LOCAL issues may also have had a role in sparking the massacre at Dhandali. The hamlet is one of four that form the village of Dhansal, which lies in a bowl below the Lapri Dhar heights dividing Arnas from Gool. The region, scene of a major terrorist concentration in recent months, is the last Hindu-majority one north of the Chenab river. Terrorist groups, backing Pakistan's efforts to secure a second partition of Jammu and Kashmir by dividing the State along its ethnic-communal lines, have long sought to drive out Hindus from the area. But this issue explains only in part just what happened in the hamlet.

According to residents of the hamlet, between 15 and 20 terrorists surrounded it around 8 p.m., shouting abuses, threats and anti-India slogans. Shortly afterwards, witnesses claim, Shobha Ram (50) was called out of his home by Sadiq Gujjar, a local resident who had accompanied Lashkar-e-Toiba groups in the area for some time. Investigators later learned that another Dhansal resident, Ghulam Ali, was with the group. Shobha Ram was then stabbed. Meanwhile, Village Defence Committee (VDC) members who were holed up in a home at one corner of the village began an exchange of fire with the Lashkar-e-Toiba men. The exchange continued for almost three hours, until the 11 VDC members ran out of the 100 rounds of ammunition that had been issued to each of them. Slowly, the group evacuated its position, covering the escape of villagers from adjoining homes.

The Lashkar-e-Toiba cadre then began moving into the village, setting homes on fire and firing at those who tried to run. Among the first victims were Lal Daia (35) and her daughter Shrishto Devi (4). Her older daughter, Sushma Devi, was injured and later died in hospital. Ganapati Devi (40) was killed soon afterwards, along with her daughter Shindo (6). Purushottam Lal (14) and Shankar Das (55) were unable to escape. Nineteen homes were set on fire in the hamlet. Seven of these, interestingly, were of Muslims. The hamlet, investigators believe, may have been singled out because 35 residents, Hindus and Muslims, had signed up as SPOs to man a permanent defensive picket on the Lapri Dhar heights.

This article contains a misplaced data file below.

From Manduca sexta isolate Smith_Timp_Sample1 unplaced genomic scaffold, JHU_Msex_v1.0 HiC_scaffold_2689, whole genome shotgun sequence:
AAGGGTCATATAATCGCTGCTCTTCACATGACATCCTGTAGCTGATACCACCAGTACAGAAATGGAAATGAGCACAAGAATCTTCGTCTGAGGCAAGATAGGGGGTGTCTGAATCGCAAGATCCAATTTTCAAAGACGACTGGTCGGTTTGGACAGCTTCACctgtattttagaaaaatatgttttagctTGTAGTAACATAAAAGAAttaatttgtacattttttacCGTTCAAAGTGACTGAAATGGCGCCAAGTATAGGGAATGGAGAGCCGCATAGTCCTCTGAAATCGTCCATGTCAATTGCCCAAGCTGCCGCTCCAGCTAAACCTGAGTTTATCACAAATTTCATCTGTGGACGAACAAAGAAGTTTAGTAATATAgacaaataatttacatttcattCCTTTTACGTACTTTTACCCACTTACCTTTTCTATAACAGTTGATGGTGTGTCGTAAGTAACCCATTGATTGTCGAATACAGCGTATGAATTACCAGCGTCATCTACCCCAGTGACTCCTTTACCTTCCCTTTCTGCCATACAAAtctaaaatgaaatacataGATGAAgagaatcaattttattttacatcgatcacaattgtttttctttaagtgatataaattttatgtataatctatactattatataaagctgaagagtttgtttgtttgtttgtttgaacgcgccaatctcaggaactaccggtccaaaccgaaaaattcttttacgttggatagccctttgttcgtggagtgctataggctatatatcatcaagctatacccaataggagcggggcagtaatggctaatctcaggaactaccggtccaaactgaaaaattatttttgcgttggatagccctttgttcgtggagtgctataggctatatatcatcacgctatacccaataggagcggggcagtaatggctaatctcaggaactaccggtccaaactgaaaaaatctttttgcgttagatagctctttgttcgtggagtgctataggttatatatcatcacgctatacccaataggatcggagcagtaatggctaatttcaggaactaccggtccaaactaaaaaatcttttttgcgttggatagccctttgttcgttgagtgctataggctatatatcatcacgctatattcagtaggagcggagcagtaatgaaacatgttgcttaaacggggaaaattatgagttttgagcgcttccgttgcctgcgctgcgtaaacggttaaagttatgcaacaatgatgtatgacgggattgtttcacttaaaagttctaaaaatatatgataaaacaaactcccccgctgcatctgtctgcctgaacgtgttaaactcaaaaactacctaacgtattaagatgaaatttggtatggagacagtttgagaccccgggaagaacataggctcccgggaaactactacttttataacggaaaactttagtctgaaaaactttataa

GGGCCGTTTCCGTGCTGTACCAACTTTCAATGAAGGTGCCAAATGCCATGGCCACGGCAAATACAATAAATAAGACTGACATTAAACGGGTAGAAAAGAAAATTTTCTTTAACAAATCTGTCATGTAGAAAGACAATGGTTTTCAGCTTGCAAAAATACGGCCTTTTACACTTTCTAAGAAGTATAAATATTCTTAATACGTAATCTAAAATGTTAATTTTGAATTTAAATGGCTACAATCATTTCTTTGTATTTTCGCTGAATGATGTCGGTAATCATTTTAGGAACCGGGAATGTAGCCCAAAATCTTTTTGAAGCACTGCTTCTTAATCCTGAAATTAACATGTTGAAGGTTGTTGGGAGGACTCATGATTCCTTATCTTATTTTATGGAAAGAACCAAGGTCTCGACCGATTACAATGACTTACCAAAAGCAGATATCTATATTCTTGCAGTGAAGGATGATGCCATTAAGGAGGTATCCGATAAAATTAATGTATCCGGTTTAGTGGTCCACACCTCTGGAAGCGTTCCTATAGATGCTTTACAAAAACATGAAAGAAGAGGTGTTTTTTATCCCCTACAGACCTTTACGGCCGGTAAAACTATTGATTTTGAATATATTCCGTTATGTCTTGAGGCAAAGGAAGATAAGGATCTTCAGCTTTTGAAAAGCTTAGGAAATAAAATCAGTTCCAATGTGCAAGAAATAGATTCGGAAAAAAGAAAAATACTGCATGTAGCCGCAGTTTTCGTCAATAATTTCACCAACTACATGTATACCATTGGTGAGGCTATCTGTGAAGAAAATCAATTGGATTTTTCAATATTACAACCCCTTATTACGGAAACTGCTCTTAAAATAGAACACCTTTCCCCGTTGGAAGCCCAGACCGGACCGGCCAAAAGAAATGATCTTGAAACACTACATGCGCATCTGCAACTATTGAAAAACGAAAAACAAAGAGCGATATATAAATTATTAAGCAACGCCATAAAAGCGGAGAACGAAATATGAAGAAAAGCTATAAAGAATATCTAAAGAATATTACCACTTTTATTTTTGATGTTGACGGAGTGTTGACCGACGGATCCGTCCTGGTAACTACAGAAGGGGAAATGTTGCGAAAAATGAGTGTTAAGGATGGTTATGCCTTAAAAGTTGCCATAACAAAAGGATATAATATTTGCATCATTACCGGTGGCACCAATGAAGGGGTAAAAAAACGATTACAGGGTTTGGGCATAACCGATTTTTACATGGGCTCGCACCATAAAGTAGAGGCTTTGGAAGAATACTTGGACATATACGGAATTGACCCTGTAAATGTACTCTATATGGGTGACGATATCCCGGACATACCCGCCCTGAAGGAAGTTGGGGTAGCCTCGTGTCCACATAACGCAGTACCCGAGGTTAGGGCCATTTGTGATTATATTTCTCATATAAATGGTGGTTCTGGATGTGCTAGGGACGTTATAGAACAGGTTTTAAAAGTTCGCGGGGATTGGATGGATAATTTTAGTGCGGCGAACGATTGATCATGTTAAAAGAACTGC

But the Dhansal area has also seen periodic communal friction, the result of fights between the mainly Hindu VDC members and their Muslim neighbours. The disputes are rarely expressly communal, and often centre on land and grazing rights. But the flow of arms into the villages, both to VDCs and through terrorist groups, has transformed the character of these struggles. The fact that Shobha Ram was first called out and then stabbed suggests that the Lashkar-e-Toiba unit, or its guides, had at least some personal dispute with the villager. While it is impossible to disarm vulnerable Hindu communities in the area, some means clearly needs to be found to ensure higher levels of discipline among VDC members, and to prevent their misuse to settle personal scores. If the Dhandali VDC had not been able to fight for three hours, it is possible that many more villagers might have been killed: but it is also possible that the outfit had at least some role in precipitating the tragic events of April 7.